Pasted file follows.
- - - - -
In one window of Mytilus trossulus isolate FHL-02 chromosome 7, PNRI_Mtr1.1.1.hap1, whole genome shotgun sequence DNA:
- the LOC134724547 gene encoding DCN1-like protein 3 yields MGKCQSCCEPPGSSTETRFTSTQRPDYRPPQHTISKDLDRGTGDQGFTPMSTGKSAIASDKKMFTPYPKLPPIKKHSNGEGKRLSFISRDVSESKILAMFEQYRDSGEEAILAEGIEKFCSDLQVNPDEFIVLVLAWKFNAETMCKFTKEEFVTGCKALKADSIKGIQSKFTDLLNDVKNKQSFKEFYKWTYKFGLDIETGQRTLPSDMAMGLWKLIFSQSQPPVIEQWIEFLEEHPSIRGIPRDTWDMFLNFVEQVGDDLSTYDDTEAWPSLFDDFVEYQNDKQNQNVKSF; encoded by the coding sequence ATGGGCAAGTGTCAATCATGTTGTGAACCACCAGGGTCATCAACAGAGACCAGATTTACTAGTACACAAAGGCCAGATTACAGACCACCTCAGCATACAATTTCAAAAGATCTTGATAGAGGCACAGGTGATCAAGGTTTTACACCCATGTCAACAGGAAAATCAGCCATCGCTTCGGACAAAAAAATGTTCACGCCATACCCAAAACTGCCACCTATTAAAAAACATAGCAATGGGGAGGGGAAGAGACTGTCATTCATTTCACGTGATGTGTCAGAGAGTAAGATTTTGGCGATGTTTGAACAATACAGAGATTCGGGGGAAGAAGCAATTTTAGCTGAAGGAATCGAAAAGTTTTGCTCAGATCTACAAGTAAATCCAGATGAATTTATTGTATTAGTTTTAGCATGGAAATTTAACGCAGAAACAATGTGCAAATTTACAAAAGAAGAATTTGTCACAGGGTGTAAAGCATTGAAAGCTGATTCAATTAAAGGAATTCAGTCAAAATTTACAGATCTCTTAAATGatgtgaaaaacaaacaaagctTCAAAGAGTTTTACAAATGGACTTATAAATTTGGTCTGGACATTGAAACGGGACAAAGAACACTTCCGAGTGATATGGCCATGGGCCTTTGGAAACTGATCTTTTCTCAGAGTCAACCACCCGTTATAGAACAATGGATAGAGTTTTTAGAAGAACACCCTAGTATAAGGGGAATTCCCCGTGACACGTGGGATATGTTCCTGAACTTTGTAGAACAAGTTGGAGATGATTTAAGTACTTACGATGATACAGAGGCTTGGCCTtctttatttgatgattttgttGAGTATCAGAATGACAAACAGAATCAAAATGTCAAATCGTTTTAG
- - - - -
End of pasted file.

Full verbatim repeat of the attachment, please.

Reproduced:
In one window of Mytilus trossulus isolate FHL-02 chromosome 7, PNRI_Mtr1.1.1.hap1, whole genome shotgun sequence DNA:
- the LOC134724547 gene encoding DCN1-like protein 3 yields MGKCQSCCEPPGSSTETRFTSTQRPDYRPPQHTISKDLDRGTGDQGFTPMSTGKSAIASDKKMFTPYPKLPPIKKHSNGEGKRLSFISRDVSESKILAMFEQYRDSGEEAILAEGIEKFCSDLQVNPDEFIVLVLAWKFNAETMCKFTKEEFVTGCKALKADSIKGIQSKFTDLLNDVKNKQSFKEFYKWTYKFGLDIETGQRTLPSDMAMGLWKLIFSQSQPPVIEQWIEFLEEHPSIRGIPRDTWDMFLNFVEQVGDDLSTYDDTEAWPSLFDDFVEYQNDKQNQNVKSF; encoded by the coding sequence ATGGGCAAGTGTCAATCATGTTGTGAACCACCAGGGTCATCAACAGAGACCAGATTTACTAGTACACAAAGGCCAGATTACAGACCACCTCAGCATACAATTTCAAAAGATCTTGATAGAGGCACAGGTGATCAAGGTTTTACACCCATGTCAACAGGAAAATCAGCCATCGCTTCGGACAAAAAAATGTTCACGCCATACCCAAAACTGCCACCTATTAAAAAACATAGCAATGGGGAGGGGAAGAGACTGTCATTCATTTCACGTGATGTGTCAGAGAGTAAGATTTTGGCGATGTTTGAACAATACAGAGATTCGGGGGAAGAAGCAATTTTAGCTGAAGGAATCGAAAAGTTTTGCTCAGATCTACAAGTAAATCCAGATGAATTTATTGTATTAGTTTTAGCATGGAAATTTAACGCAGAAACAATGTGCAAATTTACAAAAGAAGAATTTGTCACAGGGTGTAAAGCATTGAAAGCTGATTCAATTAAAGGAATTCAGTCAAAATTTACAGATCTCTTAAATGatgtgaaaaacaaacaaagctTCAAAGAGTTTTACAAATGGACTTATAAATTTGGTCTGGACATTGAAACGGGACAAAGAACACTTCCGAGTGATATGGCCATGGGCCTTTGGAAACTGATCTTTTCTCAGAGTCAACCACCCGTTATAGAACAATGGATAGAGTTTTTAGAAGAACACCCTAGTATAAGGGGAATTCCCCGTGACACGTGGGATATGTTCCTGAACTTTGTAGAACAAGTTGGAGATGATTTAAGTACTTACGATGATACAGAGGCTTGGCCTtctttatttgatgattttgttGAGTATCAGAATGACAAACAGAATCAAAATGTCAAATCGTTTTAG